I'm having a weird convergence of movie-related thoughts. The other night Brian and I were watching Eddie And The Cruisers, and as Eddie got out of the car and walked around to open the door for Joann, I wondered if we've lost something in our society. Not a patronizing, "You're too weak to open the door yourself," thing, but a gesture of recognition. An outward expression that shows you respect someone, no different than holding the door open for someone entering behind you (whether they're male or female) or saying, "Excuse me," when you walk in front of someone.
Yesterday, we went to see Drive. I could cheat a post just giving it the high praise it deserves and encourage everyone to see it asap. It's very solid, and I don't have anything to criticize that's specific to Drive. I liked all the parts I could keep my eyes and ears open for.
However... there is this one little scene. You know the one. The one when secrets are revealed, and in that moment of revelation, the woman shows the world her emotion by slapping the guy across the face.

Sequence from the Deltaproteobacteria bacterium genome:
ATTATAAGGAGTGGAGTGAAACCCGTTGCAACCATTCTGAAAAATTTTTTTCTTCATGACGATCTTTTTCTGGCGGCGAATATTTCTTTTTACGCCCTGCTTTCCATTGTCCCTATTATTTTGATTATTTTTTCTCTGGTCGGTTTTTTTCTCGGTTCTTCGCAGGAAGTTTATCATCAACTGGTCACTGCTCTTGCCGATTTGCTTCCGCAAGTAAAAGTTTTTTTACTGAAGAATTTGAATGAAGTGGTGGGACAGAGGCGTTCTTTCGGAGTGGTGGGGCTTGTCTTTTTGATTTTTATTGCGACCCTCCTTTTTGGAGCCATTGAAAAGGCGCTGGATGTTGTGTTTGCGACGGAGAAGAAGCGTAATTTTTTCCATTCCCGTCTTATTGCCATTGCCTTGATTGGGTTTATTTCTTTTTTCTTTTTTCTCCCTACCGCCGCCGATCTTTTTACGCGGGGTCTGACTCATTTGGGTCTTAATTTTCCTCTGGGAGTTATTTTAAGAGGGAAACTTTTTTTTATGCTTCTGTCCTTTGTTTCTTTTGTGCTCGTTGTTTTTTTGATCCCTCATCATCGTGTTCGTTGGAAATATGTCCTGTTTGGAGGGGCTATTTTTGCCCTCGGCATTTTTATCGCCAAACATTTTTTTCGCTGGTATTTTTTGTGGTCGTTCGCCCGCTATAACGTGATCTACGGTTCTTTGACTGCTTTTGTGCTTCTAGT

That really pissed me off. It's something I've developed a real pet peeve about. Movie after movie, show after show, some woman loses it and smacks a guy, and he just takes it.
Maybe it's because Brian knows what it's like to be on the receiving end of a backhander (not from me). Maybe it's because of how hard we try to teach the kids to solve their problems with words, not their hands. Maybe it's because the Casey Anthonys of the world are all the proof we need that we should never assume that mothers are always the best caretakers of children.
I mean, did you know that "according to the American Anthropological Association, more than 200 women kill their children in the United States each year."
I know that the reason we end up with stereotypes and cliches in our movies and books is because they often have some degree of truth to them. Certain phrases, ahem, hit the nail on the head in a way that other words don't, and sometimes, when people try too hard to avoid a cliche it's actually jarring because it doesn't work. I understand that.
I'm just tired of the stereotypical slap across the face being a substitution for real emotional expression in a drama.
And more importantly, I'm tired of it being so routine, so commonplace, that it seems to be acceptable. It isn't acceptable for men to hit women, and it isn't acceptable for women to hit men, either.